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I was born and raised in the Bay Area, and I graduated from UCLA with a bachelor’s degree in applied mathematics with a specialization in computing.
Although throughout my K-12 education I greatly enjoyed math classes, I didn’t truly recognize my own passion for the subject until my freshman year of college. During orientation, an academic counselor expressed puzzlement at my request to continue taking math classes despite my AP Calculus BC credit. After one quarter without math classes, I found I desperately missed the subject, and I quickly decided to major in some form of mathematics. Taking an elementary physics class sparked my love of physics, and I choose the applied mathematics major, which emphasized physics as well as math.
I’ve always enjoyed helping others with math, ever since the moment I began to learn my times tables. I had the good fortune to attend a small high school, where teachers were able to help students one-on-one. This individualized instruction both provided invaluable academic help and taught me how much more thoroughly one could grasp concepts in a one-on-one environment compared to a classroom. UCLA’s large lectures further drove this point home, and during my first two years at UCLA, I helped my roommates, who were majoring in humanities, through their required calculus classes.
It was coaching my little sister through the academic speed bumps she encountered in her studies that led me to pursue education as a career. When I was living at home, I regularly helped her with her math and science work. Once I moved to LA for college, she called me with increasing regularity to ask me to walk her through new concepts or to explain a problem she’d struggled with on a particularly challenging test. My junior year, she called me in tears of frustration at two in the morning, convinced that she had no chance of understanding vectors in time for that day’s test. After calming her down, I spent an hour talking her through the test’s material. When she called me a week later bursting with pride over her A, I decided I wanted to go into tutoring after graduating.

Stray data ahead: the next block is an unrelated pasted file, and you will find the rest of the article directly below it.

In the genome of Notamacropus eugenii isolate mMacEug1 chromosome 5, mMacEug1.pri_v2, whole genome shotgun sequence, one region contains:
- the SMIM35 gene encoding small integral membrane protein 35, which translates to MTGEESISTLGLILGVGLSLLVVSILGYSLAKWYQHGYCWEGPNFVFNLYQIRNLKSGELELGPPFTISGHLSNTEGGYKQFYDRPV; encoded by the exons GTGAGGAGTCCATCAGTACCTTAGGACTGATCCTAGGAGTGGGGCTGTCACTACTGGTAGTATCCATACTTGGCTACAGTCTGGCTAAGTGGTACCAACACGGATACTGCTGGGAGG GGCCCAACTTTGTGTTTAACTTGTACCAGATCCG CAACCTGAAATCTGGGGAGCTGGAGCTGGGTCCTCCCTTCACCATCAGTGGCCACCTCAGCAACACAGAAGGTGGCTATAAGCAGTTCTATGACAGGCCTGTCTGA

I believe a number of truly talented students, like my sister, become convinced that math or physics isn’t their subject because of the inherent shortcomings of large classes. Such students can truly thrive with one-on-one sessions, enabling them to delve deeper into underlying concepts instead of simply copying formulas blindly. Through sessions tailored to the individual student and by looking at familiar concepts from new angles, students not only expand their skills and improve their performance in math classes, but also build new confidence in their own abilities.
Outside of tutoring, I enjoy running and playing with my extraordinarily spoiled cat. I’m also an avid 49ers fan.